Originally published: 30 May 2019
Author: Julia Armfield
Published by: Picador Books
Genre: Short stories
Length: 208 pages
Reading dates: 12-15 November 2019
The Young Writer of the Year award is a £5000 prize that can be given to any writer under the age of 35 of fiction, non-fiction or poetry. The winner will be announced on 5th December and I am lucky enough to have been invited to the ceremony in London and I can’t wait!
The Shortlist this year are:
- The Perseverance by Raymond Antrobus
- Salt Slow by Julia Armfield
- Stubborn Archivist by Yara Rodrigues Fowler
- Testament by Kim Sherwood
I wanted to try and read at least 2 of the books before the ceremony. I do think it must be quite tricky to judge fiction (including poetry and short stories) against non fiction and I don’t envy the judges their job!
Salt Slow by Julia Armfield is the first one I chose to read. The cover is just beautiful (which I have to admit influenced my decision) and I rarely read short stories so I thought this would make a change!
In her brilliantly inventive and haunting debut collection of stories, Julia Armfield explores bodies and the bodily, mapping the skin and bones of her characters through their experiences of isolation, obsession, love and revenge. Teenagers develop ungodly appetites, a city becomes insomniac overnight, and bodies are diligently picked apart to make up better ones. The mundane worlds of schools and sleepy sea-side towns are invaded and transformed, creating a landscape which is constantly shifting to hold on to its inhabitants. Blurring the mythic and the gothic with the everyday, salt slow considers characters in motion – turning away, turning back or simply turning into something new entirely.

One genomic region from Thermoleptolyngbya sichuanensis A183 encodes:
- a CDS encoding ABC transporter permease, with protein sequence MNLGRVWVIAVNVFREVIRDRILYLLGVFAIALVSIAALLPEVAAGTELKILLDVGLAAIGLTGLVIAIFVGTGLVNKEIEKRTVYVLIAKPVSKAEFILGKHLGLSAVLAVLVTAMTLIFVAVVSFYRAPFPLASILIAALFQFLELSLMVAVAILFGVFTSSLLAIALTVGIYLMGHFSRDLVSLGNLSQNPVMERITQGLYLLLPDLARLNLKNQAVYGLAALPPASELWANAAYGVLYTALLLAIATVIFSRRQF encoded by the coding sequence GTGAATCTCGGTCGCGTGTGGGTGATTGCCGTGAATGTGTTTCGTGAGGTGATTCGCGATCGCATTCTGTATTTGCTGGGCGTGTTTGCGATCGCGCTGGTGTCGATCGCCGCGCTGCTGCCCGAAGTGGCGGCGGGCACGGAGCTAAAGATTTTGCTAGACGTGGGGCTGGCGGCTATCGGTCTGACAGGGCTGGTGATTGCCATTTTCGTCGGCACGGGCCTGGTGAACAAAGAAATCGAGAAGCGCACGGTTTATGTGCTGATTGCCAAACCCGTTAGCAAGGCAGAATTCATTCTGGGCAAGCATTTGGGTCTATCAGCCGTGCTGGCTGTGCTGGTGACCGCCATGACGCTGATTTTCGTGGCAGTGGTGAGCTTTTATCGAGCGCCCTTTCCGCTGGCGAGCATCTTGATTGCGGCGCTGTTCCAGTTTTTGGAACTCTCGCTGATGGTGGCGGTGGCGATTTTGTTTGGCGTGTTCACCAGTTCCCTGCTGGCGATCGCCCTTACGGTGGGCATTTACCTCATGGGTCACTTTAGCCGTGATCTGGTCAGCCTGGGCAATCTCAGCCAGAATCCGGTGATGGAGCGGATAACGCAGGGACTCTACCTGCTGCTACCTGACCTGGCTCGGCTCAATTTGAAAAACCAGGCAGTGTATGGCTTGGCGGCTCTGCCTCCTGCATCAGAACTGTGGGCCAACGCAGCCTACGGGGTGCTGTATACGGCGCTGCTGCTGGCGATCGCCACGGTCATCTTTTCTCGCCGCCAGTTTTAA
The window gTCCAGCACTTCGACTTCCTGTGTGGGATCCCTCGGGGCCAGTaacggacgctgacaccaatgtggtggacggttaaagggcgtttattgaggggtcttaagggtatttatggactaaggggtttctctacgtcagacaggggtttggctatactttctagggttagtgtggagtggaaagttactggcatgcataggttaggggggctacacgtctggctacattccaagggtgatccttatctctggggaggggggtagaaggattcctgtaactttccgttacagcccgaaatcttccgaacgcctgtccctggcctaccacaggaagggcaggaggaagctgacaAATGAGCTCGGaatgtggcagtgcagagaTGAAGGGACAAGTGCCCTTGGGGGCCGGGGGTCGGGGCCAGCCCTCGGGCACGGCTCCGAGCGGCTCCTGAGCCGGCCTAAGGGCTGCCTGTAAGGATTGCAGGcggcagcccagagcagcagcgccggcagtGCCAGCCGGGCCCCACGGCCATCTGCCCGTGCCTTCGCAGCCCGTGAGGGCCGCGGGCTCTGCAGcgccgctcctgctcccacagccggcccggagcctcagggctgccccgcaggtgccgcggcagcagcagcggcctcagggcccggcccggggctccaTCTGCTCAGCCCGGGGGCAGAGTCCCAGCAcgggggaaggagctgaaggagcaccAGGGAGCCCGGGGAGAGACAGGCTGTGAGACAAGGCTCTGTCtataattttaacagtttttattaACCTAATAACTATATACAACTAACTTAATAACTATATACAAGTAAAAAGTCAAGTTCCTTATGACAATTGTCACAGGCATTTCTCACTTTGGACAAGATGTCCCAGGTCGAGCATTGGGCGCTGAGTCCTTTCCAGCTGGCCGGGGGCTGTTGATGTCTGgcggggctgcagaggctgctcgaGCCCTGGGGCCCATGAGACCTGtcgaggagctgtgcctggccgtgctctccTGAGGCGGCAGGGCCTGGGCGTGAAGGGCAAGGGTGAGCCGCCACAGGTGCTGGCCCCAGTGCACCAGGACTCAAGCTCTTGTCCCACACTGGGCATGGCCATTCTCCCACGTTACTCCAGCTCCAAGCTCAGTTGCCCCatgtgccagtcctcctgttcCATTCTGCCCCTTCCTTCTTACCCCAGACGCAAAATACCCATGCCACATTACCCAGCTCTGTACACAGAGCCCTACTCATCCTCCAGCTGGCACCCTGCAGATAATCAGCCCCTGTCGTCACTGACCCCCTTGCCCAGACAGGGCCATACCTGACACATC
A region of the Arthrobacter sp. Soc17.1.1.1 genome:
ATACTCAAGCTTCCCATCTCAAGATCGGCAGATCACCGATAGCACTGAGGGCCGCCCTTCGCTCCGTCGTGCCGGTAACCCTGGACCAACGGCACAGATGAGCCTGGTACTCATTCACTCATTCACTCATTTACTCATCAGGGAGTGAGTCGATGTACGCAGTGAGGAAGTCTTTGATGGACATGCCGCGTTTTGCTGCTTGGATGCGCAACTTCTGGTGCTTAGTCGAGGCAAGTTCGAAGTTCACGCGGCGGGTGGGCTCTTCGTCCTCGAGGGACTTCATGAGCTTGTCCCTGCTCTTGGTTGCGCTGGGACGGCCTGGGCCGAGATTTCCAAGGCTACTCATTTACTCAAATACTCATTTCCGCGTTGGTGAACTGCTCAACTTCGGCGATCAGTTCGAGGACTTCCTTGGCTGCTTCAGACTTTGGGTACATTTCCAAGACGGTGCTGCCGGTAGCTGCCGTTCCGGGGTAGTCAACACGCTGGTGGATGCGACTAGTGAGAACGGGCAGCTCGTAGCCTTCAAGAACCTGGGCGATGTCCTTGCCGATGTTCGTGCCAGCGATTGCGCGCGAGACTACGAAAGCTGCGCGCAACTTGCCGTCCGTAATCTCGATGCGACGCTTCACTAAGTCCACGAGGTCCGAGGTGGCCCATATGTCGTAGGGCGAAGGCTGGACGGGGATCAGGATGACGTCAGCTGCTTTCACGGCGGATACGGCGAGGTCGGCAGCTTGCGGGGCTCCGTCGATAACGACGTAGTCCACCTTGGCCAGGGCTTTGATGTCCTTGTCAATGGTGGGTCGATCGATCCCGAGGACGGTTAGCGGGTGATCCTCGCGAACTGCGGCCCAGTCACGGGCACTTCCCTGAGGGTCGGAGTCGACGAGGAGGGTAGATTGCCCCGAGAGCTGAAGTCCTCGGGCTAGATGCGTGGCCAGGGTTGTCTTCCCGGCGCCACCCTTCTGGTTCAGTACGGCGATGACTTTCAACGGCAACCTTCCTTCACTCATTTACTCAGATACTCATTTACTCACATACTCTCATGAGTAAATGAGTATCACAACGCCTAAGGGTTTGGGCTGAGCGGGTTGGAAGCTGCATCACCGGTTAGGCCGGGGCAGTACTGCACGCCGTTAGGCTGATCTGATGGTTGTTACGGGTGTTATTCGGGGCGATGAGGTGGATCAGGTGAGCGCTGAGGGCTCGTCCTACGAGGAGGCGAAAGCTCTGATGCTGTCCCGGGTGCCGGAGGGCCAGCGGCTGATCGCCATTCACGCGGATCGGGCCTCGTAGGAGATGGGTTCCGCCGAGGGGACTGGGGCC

These stories are quite short and there are 9 stories in all. I’m struggling a little with how to review a collection of short stories so I think I will just tell you a little about the ones I enjoyed the most!
Mantis is about a teenage girl with problem skin, she sheds it constantly. Her mother puts it down to a difficult puberty, her grandmother apparently went through the same thing. On the week of her 15th birthday she starts to loose her teeth and at a party, things take a sinister turn.
I also really enjoyed The Great Awake which looks at a city when suddenly almost everyone becomes an insomniac. People’s Sleep steps out of their bodies and becomes a kind of ghost like figure, living with their owner. They seem to have their own personalities and can be mischievious and people have to adjust to never going to sleep.
Other stories look at what it takes to find the perfect man, another looks at a teenage girl who lives with her dad, her stepmother and a half sister who is actually a wolf, in another a man turns to stone and in another a woman’s girlfriend returns from the grave.
These stories are all unusual but brilliantly imaginative with a slant towards the darker side, and are all about women. There were a couple I didn’t enjoy quite so much but overall, this is a strong collection of stories and I would love to see what this author does next!
About the author:
Julia Armfield lives and works in London. She is a fiction writer and occasional playwright with a Masters in Victorian Art and Literature from Royal Holloway University. Her work has been published in Lighthouse, Analog Magazine, Neon Magazine and The Stockholm Review. She was commended in the Moth Short Story Prize 2017, longlisted for the Deborah Rogers Prize 2018 and is the winner of The White Review Short Story Prize 2018.